The symbols of the Greek Alphabet are used throughout math to represent variables, constants, and coeffecients within math expressions. This page first lists the lower case Greek symbols and their usage and then lists the upper case Greek symbols and their usage in math.
Note, there is significant overlap between the Latin alphabet and the Greek alphabet. When a symbol is shared or very similar between the two alphabets, the Latin alphabet name is used.
Symbol  Description 

The Greek letter (alpha) is used in math as a variable. 

The Greek letter (beta) is used in math as a variable. 

The Greek letter (chi). 

The Greek lower case letter (delta) is used in mathematics as a variable. 

The Greek letter (epsilon). 

The Greek letter (eta). 

The Greek letter (gamma). 

The Greek letter (iota). 

The Greek letter (kappa). 

The Greek letter (lambda) is a symbol used throughout mathematics, computer science, and physics. 

The Greek letter (mu) is used in statistics to represent the population mean of a distribution. 

The Greek letter (nu). 

The Greek letter (omega). 

The Greek letter (omicron). 

The Greek letter (phi) is used in geometry as a constant to represent the golden ratio. 

The Greek letter (pi) is used in trigonometry as a constant to represent a halfrotation around a circle in radians. The value of is approximately . The symbol appears in multiple geometric formulas. 

The Greek letter (psi). 

The Greek letter (rho) is used in math as a variable and in physics to represent density. 

The Greek letter (tau) is used in math as the circle constant to represent a full rotation around a circle in radians. The value of is approximately and can be calculated by dividing any circle’s circumference by its radius. 

The Greek letter (theta) is used in mathematics as a variable to represent a measured angle. For example, the symbol theta appears in the three main trigonometric functions: sine, cosine, and tangent as the input variable. 

The Greek letter (xi). 

The Greek letter (zeta). 
Symbol  Description 

The capital Greek letter (capital alpha) is visually very similar to the uppercase Latin letter A. For that reason, refer to the usage of Capital A for how the symbol appears in math. 

The capital Greek letter (capital beta) is visually very similar to the uppercase Latin letter B. For that reason, refer to the usage of Capital B for how the symbol appears in math.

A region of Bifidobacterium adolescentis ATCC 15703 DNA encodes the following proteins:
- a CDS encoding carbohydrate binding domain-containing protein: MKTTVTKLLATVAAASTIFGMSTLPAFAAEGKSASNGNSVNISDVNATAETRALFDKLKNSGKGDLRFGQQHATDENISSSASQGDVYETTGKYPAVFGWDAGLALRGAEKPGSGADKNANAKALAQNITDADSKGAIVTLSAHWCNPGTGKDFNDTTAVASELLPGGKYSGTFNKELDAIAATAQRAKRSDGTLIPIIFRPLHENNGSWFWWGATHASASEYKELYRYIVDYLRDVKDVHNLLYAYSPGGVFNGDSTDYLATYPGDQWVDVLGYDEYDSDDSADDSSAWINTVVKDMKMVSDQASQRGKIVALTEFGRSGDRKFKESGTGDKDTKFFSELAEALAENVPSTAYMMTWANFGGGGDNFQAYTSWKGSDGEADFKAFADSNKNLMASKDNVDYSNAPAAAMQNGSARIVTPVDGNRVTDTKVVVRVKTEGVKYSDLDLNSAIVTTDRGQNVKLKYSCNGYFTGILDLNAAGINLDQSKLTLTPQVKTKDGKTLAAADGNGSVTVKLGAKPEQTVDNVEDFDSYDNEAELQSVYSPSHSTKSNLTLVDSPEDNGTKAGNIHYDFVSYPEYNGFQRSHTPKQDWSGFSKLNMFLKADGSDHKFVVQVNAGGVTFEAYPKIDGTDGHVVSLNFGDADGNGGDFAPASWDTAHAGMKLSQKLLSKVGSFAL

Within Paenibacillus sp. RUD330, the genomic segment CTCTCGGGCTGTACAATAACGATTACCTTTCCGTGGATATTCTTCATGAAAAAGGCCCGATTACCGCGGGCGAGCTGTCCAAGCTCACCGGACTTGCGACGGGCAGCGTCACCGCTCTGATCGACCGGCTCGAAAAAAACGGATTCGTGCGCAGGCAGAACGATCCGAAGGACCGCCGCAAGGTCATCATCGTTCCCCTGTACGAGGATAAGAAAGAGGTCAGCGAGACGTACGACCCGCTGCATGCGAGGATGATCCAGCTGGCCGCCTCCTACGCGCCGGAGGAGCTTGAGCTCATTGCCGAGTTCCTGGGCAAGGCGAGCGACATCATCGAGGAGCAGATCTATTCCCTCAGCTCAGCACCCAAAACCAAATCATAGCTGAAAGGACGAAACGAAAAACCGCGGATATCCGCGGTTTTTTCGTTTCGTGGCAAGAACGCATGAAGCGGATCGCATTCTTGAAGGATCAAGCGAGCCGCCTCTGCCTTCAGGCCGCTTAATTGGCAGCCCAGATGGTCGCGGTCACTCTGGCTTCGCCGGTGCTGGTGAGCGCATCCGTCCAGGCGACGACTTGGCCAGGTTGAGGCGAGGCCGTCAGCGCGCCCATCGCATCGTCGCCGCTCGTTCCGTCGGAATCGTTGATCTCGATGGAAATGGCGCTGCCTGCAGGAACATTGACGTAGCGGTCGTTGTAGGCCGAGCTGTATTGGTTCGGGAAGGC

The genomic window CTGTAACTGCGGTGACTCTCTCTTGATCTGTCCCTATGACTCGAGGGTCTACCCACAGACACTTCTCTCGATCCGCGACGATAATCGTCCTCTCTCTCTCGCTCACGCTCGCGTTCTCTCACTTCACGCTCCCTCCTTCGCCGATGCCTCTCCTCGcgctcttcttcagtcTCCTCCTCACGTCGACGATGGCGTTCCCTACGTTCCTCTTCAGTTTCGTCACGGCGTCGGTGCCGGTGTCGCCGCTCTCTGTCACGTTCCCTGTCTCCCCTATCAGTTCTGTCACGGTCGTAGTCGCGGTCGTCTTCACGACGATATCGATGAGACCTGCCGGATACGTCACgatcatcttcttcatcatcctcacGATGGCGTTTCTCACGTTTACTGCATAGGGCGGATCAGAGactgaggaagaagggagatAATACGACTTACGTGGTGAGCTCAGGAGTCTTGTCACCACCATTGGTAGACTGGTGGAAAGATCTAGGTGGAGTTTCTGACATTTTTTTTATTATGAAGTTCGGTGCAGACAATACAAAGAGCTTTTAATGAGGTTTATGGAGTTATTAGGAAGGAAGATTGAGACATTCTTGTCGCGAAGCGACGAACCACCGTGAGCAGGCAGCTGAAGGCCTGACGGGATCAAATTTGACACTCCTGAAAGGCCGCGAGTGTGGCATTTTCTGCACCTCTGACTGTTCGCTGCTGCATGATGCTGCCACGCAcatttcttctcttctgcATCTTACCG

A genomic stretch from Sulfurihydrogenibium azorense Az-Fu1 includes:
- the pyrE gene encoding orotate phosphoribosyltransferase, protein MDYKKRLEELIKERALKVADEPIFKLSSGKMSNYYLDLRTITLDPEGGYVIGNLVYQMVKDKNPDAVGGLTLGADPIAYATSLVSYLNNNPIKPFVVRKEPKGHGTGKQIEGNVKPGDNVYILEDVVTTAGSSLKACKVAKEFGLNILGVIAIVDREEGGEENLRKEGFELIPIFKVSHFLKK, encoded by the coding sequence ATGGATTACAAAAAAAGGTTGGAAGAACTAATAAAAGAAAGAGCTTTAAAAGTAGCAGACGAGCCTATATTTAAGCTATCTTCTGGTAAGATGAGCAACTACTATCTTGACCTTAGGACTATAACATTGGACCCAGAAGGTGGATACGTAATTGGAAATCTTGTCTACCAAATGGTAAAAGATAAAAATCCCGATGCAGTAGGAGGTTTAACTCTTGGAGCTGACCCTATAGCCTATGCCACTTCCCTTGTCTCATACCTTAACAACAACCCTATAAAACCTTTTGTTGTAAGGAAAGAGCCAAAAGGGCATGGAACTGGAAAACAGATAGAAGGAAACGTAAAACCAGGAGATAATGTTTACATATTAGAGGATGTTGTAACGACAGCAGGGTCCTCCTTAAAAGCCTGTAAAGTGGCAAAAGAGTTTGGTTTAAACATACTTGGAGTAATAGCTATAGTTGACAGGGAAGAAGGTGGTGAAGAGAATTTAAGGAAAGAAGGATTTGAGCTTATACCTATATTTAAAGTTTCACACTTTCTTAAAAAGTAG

The capital Greek letter (capital chi) is visually very similar to the uppercase Latin letter X. For that reason, refer to the usage of Capital X for how the symbol appears in math. 

The capital greek letter (capital delta) is used in math to represent change. Typically, the symbol is used in an expression like this: 

The capital Greek letter (capital epsilon) is visually very similar to the uppercase Latin letter E. For that reason, refer to the usage of Capital E for how the symbol appears in math. 

The capital Greek letter (capital eta) is visually very similar to the uppercase Latin letter H. For that reason, refer to the usage of Capital H for how the symbol appears in math. 

The capital Greek letter (capital gamma). 

The capital Greek letter (capital ioata) is visually very similar to the uppercase Latin letter i. For that reason, refer to the usage of Capital I for how the symbol appears in math. 

The capital Greek letter (capital kappa) is visually very similar to the uppercase Latin letter K. For that reason, refer to the usage of Capital K for how the symbol appears in math. 

The capital Greek letter (capital lambda). 

The capital Greek letter (capital mu) is visually very similar to the uppercase Latin letter M. For that reason, refer to the usage of Capital M for how the symbol appears in math. 

The capital Greek letter (capital nu) is visually very similar to the uppercase Latin letter N. For that reason, refer to the usage of Capital N for how the symbol appears in math. 

The capital Greek letter (capital omega). 

The capital Greek letter (capital omnicron) is visually very similar to the uppercase Latin letter O. For that reason, refer to the usage of Capital O for how the symbol appears in math. 

The capital Greek letter (capital phi). 

The capital Greek letter (capital Pi) is used in math to represent the product operator. Typically, the product operator is used in an expression like this: 

The capital Greek letter (capital psi). 

The capital Greek letter (captial rho) is visually very similar to the uppercase Latin letter P. For that reason, refer to the usage of Capital P for how the symbol appears in math. 

The capital Greek letter (capital sigma) is used in algebra to represent the summation operator. 

The capital Greek letter (capital tau) is visually very similar to the uppercase Latin letter T. For that reason, refer to the usage of Capital T for how the symbol appears in math. 

The capital Greek letter (capital theta). 

The capital Greek letter (capital upsilon) is visually very similar to the uppercase Latin letter Y. For that reason, refer to the usage of Capital T for how the symbol appears in math. 

The capital Greek letter (capital xi). 

The capital Greek letter (capital zeta) is visually very similar to the uppercase Latin letter Z. For that reason, refer to the usage of Capital Z for how the symbol appears in math. 
The Latin Alphabet is a collection of 26 symbols that form the basis of the English language. The alphabet's symbols are used throughout mathematics to represent variables, constants, and coeffecients.